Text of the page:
Over 63% of Family Members of COVID-19 ICU Patients Experienced ‘Significant Symptoms of PTSD,’ Study Finds

Relatives of COVID-19 patients admitted to the intensive care unit (ICU) may be more likely to experience posttraumatic stress disorder (PTSD) symptoms, according to a new study. Certain populations—including females, Hispanic people, and individuals who have taken medication for a psychiatric condition—had a higher chance of suffering from the symptoms, the researchers behind the new report found. The findings raise questions about how PTSD in family members of critically ill patients can be prevented and what strategies can be put in place to provide support for them, especially when they aren’t able to see their loved ones due to COVID-19 visitation restrictions.

The study was led by Timothy Amass, M.D., an assistant professor of medicine at the University of Colorado School of Medicine, and published last week in JAMA Internal Medicine. Dr. Amass and his team analyzed data from 330 family members of COVID-19 patients who spent time in the ICU between February 1 and July 31, 2020. They determined that relatives were more likely to experience PTSD symptoms three to four months after their family member was admitted to the ICU, using a tool called the Impact of Events Scale 6 (IES-6), a scoring mechanism clinicians use to evaluate how severe a patient’s PTSD symptoms are.

The average IES-6 score of female participants was 2.6 points higher than that of male participants, and the average score of Hispanic participants was 2.7 points higher than that of non-Hispanic participants. Additionally, the researchers found that the average score for participants who had used psychiatric medication during the year prior to their relative’s ICU admission was 3 points higher than the average score of participants who hadn’t used psychiatric medication.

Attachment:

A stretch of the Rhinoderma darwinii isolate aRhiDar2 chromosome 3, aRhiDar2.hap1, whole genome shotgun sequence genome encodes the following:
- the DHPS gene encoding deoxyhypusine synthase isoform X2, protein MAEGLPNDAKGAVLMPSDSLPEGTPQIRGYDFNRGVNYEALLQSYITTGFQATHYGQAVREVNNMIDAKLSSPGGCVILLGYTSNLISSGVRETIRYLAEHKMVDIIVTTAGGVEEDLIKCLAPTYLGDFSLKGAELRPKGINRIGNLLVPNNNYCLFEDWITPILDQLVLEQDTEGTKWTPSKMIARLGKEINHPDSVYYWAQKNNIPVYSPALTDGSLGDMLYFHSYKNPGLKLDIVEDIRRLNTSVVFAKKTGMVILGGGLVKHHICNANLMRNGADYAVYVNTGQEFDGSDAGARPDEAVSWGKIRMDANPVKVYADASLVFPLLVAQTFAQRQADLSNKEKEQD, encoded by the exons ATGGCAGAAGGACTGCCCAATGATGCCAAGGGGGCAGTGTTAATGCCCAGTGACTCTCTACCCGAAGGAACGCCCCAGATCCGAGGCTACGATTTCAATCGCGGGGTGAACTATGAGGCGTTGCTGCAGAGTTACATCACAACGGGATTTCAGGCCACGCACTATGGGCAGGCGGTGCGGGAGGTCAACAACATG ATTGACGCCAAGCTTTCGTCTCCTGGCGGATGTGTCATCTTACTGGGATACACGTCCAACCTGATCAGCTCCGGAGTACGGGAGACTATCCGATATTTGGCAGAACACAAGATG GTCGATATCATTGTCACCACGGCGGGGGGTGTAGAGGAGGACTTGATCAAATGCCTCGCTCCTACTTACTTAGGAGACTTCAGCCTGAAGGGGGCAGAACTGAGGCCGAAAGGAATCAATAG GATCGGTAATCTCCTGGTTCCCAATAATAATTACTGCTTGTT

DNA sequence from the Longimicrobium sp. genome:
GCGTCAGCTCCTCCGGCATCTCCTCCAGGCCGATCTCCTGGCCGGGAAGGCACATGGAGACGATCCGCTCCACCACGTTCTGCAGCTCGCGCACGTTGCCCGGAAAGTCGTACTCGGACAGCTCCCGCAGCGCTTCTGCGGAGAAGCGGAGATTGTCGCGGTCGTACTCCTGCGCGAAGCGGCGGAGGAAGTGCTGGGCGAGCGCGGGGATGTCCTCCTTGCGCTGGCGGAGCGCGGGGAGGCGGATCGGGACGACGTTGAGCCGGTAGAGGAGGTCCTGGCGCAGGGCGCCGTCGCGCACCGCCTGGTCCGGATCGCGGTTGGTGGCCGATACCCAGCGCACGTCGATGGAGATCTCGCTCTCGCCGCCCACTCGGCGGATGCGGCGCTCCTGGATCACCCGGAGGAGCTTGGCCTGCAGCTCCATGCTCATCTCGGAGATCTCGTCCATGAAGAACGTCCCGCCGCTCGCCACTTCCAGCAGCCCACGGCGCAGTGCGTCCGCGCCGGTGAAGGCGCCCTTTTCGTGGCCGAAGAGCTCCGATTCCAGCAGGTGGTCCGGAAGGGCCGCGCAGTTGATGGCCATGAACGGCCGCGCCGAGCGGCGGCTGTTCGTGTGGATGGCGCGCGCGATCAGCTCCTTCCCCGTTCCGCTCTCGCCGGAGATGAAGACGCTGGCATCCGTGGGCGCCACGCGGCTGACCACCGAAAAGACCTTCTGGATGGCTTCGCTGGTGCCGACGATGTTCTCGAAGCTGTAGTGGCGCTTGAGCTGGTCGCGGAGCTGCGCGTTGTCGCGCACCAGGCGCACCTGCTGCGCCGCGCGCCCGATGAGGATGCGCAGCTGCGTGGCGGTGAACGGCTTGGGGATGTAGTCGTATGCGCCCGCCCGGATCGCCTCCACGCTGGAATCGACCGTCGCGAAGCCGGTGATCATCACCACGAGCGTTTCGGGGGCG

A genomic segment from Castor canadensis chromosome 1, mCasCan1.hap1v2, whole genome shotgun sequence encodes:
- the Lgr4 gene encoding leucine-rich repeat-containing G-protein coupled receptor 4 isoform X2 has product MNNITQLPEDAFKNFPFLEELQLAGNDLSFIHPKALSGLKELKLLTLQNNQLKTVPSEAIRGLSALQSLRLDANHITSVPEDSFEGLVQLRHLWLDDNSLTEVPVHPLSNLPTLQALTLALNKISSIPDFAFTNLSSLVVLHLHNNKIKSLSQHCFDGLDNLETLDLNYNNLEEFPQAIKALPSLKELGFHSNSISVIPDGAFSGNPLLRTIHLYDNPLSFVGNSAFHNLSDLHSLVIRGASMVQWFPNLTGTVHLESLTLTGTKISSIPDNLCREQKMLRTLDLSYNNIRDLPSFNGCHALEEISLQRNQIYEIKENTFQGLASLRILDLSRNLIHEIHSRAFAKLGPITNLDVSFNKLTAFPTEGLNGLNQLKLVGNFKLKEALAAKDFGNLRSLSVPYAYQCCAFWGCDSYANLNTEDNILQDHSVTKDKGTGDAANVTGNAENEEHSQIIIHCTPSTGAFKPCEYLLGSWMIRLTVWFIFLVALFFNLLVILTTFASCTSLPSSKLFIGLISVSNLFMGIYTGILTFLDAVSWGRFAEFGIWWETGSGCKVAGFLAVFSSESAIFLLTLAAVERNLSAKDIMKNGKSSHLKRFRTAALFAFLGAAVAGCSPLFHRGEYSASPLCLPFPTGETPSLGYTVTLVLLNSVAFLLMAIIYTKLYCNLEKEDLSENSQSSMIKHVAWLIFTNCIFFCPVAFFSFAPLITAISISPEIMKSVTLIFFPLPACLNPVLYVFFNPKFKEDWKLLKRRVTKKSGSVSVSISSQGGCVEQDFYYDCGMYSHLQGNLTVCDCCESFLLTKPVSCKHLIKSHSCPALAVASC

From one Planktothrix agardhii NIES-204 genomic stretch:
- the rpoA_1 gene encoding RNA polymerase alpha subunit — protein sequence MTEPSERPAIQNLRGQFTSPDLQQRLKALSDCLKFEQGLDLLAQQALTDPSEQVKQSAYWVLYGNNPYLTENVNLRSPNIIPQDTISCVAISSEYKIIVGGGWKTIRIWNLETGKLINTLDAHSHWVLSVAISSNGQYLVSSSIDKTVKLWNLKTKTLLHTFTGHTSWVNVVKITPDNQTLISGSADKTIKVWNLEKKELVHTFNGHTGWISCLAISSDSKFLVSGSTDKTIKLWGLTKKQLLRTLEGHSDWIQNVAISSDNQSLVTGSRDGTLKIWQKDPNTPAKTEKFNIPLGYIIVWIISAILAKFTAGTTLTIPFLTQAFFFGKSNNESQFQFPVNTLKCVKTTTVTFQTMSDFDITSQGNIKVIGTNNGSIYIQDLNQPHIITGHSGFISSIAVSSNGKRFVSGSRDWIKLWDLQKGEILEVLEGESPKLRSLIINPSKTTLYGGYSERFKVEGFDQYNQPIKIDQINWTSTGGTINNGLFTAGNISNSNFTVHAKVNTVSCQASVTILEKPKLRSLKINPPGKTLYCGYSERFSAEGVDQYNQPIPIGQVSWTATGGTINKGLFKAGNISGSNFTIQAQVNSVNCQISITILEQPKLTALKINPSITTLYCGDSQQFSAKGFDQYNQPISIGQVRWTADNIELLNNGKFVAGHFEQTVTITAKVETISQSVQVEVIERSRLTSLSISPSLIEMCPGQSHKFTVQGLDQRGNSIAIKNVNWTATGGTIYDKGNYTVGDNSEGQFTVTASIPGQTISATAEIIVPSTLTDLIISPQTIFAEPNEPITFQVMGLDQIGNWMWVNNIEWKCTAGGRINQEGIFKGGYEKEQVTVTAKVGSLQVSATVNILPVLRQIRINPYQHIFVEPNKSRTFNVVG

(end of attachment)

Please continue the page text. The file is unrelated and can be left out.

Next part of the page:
This isn’t the first research to link having a relative in the ICU with mental health conditions: “The prevalence of symptoms of PTSD, depression, and anxiety in this population vary widely but were approximately 15% to 30% before the COVID-19 pandemic,” the study authors wrote. However, 63.6% of participants analyzed for the new study scored 10 or higher on the IES-6 scale in the months after their relative was admitted to the ICU—indicating to the researchers that they were experiencing “significant symptoms of PTSD.” The researchers also noted that 31% of participants experienced “significant symptoms of anxiety or depression” during this time.

Follow-up surveys found that 48.4% of participants were still suffering from PTSD six months after their relative had been admitted to the ICU and 25.2% were still suffering from anxiety and depression.

The elevated rates of anxiety, depression, and PTSD in family members could be related to the fact that COVID-19 can cause a patient’s health to deteriorate rapidly. People with a moderately to severely weakened immune system are at increased risk of severe illness and death caused by COVID-19, and potential risks of a severe case include respiratory failure, lung damage, long COVID, or even death. The study authors said that 41.3% of patients included in the survey passed away in the hospital, with many family members unable to see them due to the risks of contracting COVID-19 themselves. These visitation restrictions could also be related to the symptoms experienced by study participants, the authors wrote; study participants with higher rates of PTSD were more likely to describe feelings of concern and distrust, mainly because they couldn’t see the ICU patient’s condition for themselves.

“These data, combined with recent qualitative analyses highlighting the centrality of visitation restriction and fractured communication with health care practitioners as primary drivers of family stress symptoms, support the hypothesis that visitation restriction plays a role in increasing stress-related disorders in family members who could not be present at the bedside of their critically ill family member,” the study said. The authors encouraged health care practitioners to allow for more “participation and control” at the bedside with the hope of improving mental health outcomes for family members of ill patients.